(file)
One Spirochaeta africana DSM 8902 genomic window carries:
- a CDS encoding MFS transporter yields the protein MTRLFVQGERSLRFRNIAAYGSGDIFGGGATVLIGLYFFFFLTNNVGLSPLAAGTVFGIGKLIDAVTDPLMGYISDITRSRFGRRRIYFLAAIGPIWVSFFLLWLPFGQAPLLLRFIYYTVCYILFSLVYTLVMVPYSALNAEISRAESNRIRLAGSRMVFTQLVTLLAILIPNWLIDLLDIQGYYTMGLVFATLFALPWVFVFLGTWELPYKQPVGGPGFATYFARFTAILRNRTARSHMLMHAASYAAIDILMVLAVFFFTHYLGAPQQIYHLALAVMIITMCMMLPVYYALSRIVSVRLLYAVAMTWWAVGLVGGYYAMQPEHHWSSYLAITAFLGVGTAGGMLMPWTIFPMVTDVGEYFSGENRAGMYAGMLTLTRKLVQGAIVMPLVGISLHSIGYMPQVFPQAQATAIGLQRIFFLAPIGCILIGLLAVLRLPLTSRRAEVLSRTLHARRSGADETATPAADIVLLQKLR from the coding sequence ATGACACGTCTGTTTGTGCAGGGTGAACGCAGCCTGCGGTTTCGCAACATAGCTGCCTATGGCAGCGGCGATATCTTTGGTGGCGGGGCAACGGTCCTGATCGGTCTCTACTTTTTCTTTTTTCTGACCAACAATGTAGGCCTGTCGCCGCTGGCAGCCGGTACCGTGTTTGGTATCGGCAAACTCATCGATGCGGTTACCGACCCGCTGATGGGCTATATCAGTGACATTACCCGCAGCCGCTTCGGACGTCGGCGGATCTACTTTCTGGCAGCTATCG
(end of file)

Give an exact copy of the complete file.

One Spirochaeta africana DSM 8902 genomic window carries:
- a CDS encoding MFS transporter yields the protein MTRLFVQGERSLRFRNIAAYGSGDIFGGGATVLIGLYFFFFLTNNVGLSPLAAGTVFGIGKLIDAVTDPLMGYISDITRSRFGRRRIYFLAAIGPIWVSFFLLWLPFGQAPLLLRFIYYTVCYILFSLVYTLVMVPYSALNAEISRAESNRIRLAGSRMVFTQLVTLLAILIPNWLIDLLDIQGYYTMGLVFATLFALPWVFVFLGTWELPYKQPVGGPGFATYFARFTAILRNRTARSHMLMHAASYAAIDILMVLAVFFFTHYLGAPQQIYHLALAVMIITMCMMLPVYYALSRIVSVRLLYAVAMTWWAVGLVGGYYAMQPEHHWSSYLAITAFLGVGTAGGMLMPWTIFPMVTDVGEYFSGENRAGMYAGMLTLTRKLVQGAIVMPLVGISLHSIGYMPQVFPQAQATAIGLQRIFFLAPIGCILIGLLAVLRLPLTSRRAEVLSRTLHARRSGADETATPAADIVLLQKLR from the coding sequence ATGACACGTCTGTTTGTGCAGGGTGAACGCAGCCTGCGGTTTCGCAACATAGCTGCCTATGGCAGCGGCGATATCTTTGGTGGCGGGGCAACGGTCCTGATCGGTCTCTACTTTTTCTTTTTTCTGACCAACAATGTAGGCCTGTCGCCGCTGGCAGCCGGTACCGTGTTTGGTATCGGCAAACTCATCGATGCGGTTACCGACCCGCTGATGGGCTATATCAGTGACATTACCCGCAGCCGCTTCGGACGTCGGCGGATCTACTTTCTGGCAGCTATCG